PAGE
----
I've been poking around YouTube and have seen videos like these and considered just starting out by messing around in this way... I have a great memory (and great muscle memory) so it feels like I would probably be able to "learn" to play certain songs by watching videos like these, and then if that feels good and I'm enjoying it, move on to more formal learning. Kind of a gateway into more serious lessons. Great idea!

It's worth it to find a teacher, either in person or various instructors that post instruction videos online. I would never try to learn an instrument just with a book. I would recommend an in person teacher, despite the cost, only because the personal feedback is immensely valuable. I make more progress on my new instrument in the 30 minutes I spend with my teacher than in hours and hours of solo practice even with ~20 years of of music playing experience under my belt. I can't speak to the piano specifically but there's a lot more to music than making the right movements in the right rhythms.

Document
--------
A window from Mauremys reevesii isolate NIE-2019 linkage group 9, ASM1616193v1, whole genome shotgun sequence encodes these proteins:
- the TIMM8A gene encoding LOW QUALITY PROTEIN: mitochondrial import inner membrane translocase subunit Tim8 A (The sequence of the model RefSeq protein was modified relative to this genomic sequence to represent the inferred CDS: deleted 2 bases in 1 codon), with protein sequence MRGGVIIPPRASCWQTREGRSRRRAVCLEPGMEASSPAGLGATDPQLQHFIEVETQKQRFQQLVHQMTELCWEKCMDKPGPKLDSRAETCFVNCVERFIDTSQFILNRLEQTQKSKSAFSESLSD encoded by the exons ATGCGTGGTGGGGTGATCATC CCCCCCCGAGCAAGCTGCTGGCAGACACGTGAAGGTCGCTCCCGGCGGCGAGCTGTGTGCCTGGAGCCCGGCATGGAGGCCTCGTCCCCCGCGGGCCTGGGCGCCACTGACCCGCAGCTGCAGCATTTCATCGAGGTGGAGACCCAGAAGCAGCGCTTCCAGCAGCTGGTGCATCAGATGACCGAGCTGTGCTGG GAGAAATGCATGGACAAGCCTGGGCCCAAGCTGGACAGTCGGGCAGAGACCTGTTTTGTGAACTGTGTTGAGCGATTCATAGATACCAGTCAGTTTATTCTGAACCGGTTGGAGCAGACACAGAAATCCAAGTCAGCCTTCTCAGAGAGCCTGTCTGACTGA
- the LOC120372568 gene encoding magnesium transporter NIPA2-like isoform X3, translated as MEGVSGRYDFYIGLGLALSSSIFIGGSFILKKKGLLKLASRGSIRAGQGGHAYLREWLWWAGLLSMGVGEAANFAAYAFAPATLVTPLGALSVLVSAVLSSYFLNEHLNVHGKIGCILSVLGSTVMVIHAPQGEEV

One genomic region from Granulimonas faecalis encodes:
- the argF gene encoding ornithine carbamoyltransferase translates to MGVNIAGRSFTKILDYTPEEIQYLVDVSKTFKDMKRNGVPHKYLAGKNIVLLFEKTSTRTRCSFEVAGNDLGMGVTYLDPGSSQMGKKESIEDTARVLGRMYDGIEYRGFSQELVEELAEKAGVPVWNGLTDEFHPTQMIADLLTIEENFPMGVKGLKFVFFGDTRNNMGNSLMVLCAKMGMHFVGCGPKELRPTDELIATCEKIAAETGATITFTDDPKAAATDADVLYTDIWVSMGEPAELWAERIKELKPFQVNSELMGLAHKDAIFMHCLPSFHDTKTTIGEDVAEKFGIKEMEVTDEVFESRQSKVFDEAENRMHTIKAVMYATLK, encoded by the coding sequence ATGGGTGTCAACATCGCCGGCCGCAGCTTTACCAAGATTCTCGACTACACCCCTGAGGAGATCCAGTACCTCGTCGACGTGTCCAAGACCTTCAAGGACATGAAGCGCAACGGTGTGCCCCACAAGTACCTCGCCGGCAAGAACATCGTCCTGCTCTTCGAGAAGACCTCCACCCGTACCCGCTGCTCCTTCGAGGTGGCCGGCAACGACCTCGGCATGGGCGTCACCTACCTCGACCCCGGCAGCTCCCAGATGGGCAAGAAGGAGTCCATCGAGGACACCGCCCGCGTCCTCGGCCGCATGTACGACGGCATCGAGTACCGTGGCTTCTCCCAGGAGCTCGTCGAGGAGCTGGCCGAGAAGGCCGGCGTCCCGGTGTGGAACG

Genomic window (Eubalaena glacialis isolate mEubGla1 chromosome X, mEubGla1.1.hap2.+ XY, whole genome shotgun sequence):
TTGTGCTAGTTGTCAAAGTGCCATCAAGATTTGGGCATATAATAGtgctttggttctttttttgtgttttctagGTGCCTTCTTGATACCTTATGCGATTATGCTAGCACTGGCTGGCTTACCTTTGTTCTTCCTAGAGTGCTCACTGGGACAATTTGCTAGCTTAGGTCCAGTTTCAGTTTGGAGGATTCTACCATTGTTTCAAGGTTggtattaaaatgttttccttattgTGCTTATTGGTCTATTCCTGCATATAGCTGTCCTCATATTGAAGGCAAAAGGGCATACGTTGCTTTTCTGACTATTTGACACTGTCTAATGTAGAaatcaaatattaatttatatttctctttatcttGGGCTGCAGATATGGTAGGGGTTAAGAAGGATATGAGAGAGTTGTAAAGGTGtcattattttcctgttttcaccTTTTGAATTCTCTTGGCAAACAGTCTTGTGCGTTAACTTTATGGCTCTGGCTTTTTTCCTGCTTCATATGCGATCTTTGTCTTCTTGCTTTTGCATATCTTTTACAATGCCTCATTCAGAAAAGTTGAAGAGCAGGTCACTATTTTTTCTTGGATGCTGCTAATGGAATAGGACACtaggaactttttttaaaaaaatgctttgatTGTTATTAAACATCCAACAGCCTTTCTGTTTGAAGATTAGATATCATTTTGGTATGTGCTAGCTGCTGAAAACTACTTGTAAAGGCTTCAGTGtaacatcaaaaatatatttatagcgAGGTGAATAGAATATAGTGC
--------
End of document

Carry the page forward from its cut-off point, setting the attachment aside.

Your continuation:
Great point about how 30 minutes with an instructor is as valuable as hours by yourself. The cost of lessons is most likely netted by the cost of time investment if I'm stumbling through alone.

Another option for finding teachers... if you live in a town with a university/college which has a music program, they may have a community learning program. At our local university, you can pay a rate for a graduate student or a lower rate for an undergrad. It might at least give you a basis for then doing some learning on your own or knowing how much additional effort you want to put in.

This is a great idea... I have a technical college in my city and it looks like they offer some instructional courses! I will look into that!

GuitarStv

  • Senior Mustachian
  • ********
  • Posts: 17650
  • Age: 39
  • Location: Toronto, Ontario, Canada
Re: Learning Piano as an Adult?
« Reply #6 on: December 17, 2019, 01:56:11 PM »
Come up with a plan.  Find ten of fifteen songs to learn, and try to learn them until you can bang it out.  (Pick the easiest one.)  Try to find some friends who know how to play an instrument well who can give you pointers (the instrument doesn't need to be piano).  Don't overload yourself with boring stuff first . . . music theory has it's place, but focusing too much on it will lead to frustration/boredom and giving up.  Learning to read music is great, but it can be very slow/frustrating if too much time is spent on it.  Start out with some basic chord and scale fingerings so you can bang out simple songs.  Once you can do that, you can build from there.